After going blind from using Gvim with non-bitmapped fonts, I tried to narrow my question from the previous attempts (1) and (2) (with older attempts going back years). Specifically, I wanted to find a means to force visibility of X11 fonts to Gvim. This X11 font info page explains that I need bitmapped fonts to avoid the horrible mixing of brightness from adjacent (logical) pixels, and even identifies the font directories.

Unfortunately, Gvim doesn't recognize such fonts. For example, my xterm can be set to (say) -misc-fixed-medium-r-normal--13-120-75-75-c-80-iso8859-1, but if I set Gvim's guifont to this, it just defaults to the same spaced-out font that it does when supplied with an unrecognized font specification.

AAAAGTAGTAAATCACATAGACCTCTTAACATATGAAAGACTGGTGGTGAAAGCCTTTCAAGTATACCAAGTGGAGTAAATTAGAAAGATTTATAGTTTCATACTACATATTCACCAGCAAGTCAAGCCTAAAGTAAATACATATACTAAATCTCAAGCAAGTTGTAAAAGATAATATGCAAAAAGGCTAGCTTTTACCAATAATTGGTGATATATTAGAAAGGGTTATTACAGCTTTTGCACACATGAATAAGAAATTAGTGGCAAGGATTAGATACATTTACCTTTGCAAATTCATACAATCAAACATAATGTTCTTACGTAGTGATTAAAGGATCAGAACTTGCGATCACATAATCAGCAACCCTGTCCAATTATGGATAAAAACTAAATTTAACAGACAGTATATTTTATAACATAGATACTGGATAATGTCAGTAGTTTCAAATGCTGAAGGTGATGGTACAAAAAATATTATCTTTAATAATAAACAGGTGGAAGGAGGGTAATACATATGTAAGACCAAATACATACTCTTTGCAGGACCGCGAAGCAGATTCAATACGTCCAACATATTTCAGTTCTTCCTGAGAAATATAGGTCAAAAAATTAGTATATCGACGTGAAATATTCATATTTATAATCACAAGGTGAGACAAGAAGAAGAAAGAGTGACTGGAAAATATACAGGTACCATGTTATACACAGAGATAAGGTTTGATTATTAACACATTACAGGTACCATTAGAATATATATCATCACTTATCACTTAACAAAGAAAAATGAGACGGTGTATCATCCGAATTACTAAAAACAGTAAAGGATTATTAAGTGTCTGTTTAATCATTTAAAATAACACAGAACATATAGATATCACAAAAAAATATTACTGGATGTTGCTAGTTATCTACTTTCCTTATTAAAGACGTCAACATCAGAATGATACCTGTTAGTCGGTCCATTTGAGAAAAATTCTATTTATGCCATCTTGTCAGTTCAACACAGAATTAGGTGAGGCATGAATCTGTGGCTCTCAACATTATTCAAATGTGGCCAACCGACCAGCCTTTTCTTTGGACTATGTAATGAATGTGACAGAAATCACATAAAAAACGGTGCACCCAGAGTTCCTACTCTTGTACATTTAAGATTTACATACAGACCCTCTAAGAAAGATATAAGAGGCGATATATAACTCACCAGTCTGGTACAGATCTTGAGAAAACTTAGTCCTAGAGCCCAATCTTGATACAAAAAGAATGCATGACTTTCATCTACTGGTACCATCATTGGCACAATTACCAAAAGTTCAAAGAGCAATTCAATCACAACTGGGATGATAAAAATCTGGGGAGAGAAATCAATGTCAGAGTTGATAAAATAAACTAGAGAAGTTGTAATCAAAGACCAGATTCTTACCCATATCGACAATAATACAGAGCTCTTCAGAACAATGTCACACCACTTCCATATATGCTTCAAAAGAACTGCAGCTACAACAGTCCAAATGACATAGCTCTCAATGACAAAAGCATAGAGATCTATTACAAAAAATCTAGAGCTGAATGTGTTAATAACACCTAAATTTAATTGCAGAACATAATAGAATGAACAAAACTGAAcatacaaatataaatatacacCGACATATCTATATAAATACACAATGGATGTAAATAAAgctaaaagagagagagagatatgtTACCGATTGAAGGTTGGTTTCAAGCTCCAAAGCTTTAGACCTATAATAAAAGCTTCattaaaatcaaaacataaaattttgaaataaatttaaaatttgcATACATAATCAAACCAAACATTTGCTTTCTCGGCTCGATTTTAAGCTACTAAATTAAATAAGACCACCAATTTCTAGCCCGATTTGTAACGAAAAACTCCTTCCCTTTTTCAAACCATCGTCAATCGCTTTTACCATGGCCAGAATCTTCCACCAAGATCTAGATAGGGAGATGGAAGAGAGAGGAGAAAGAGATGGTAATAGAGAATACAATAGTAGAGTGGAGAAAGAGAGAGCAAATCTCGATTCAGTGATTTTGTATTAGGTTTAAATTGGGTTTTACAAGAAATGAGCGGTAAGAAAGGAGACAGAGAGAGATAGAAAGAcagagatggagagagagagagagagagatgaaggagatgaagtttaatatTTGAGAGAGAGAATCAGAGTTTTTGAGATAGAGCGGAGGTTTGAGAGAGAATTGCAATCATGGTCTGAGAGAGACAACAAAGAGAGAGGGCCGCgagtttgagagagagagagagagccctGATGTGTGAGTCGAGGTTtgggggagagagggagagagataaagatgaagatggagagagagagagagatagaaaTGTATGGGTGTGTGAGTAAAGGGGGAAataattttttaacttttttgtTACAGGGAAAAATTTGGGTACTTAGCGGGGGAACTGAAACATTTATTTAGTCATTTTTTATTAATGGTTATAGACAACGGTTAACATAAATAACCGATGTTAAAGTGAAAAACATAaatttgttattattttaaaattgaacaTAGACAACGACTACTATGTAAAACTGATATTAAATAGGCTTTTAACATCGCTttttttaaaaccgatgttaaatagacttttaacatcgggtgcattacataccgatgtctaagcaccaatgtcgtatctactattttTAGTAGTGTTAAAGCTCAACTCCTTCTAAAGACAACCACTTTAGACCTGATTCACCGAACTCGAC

Web search indicates that one reason why the fonts may not be visible to Gvim is that the host folder is not in the "font path". X11 fonts are so complicated that I could not find out how to display the font path (I can set it using xset). Further web search says that it is set in an xorg.conf file, but a find command issued for xorg.conf* yields nothing (an Ubuntu page suggested possible path /etc/X11/xorg.conf). Further search unearths frequent mention that xorg.conf is no longer used these days.

Since I'm using Cygwin, I fortunately found a font page indicating that the font path is set in /etc/X11/fontpath.d/. At last, something that actually rings true in my system:

$ ls -l /etc/X11/fontpath.d/ | sed -e 's/.*[0-9][0-9]:[0-9][0-9] //'
total 5
terminus:unscaled -> /usr/share/fonts/terminus/
xorg-x11-fonts-100dpi:unscaled:pri=30 -> /usr/share/X11/fonts/100dpi/
xorg-x11-fonts-75dpi:unscaled:pri=20 -> /usr/share/X11/fonts/75dpi/
xorg-x11-fonts-misc:unscaled:pri=10 -> /usr/share/X11/fonts/misc/
xorg-x11-fonts-Type1 -> /usr/share/X11/fonts/Type1/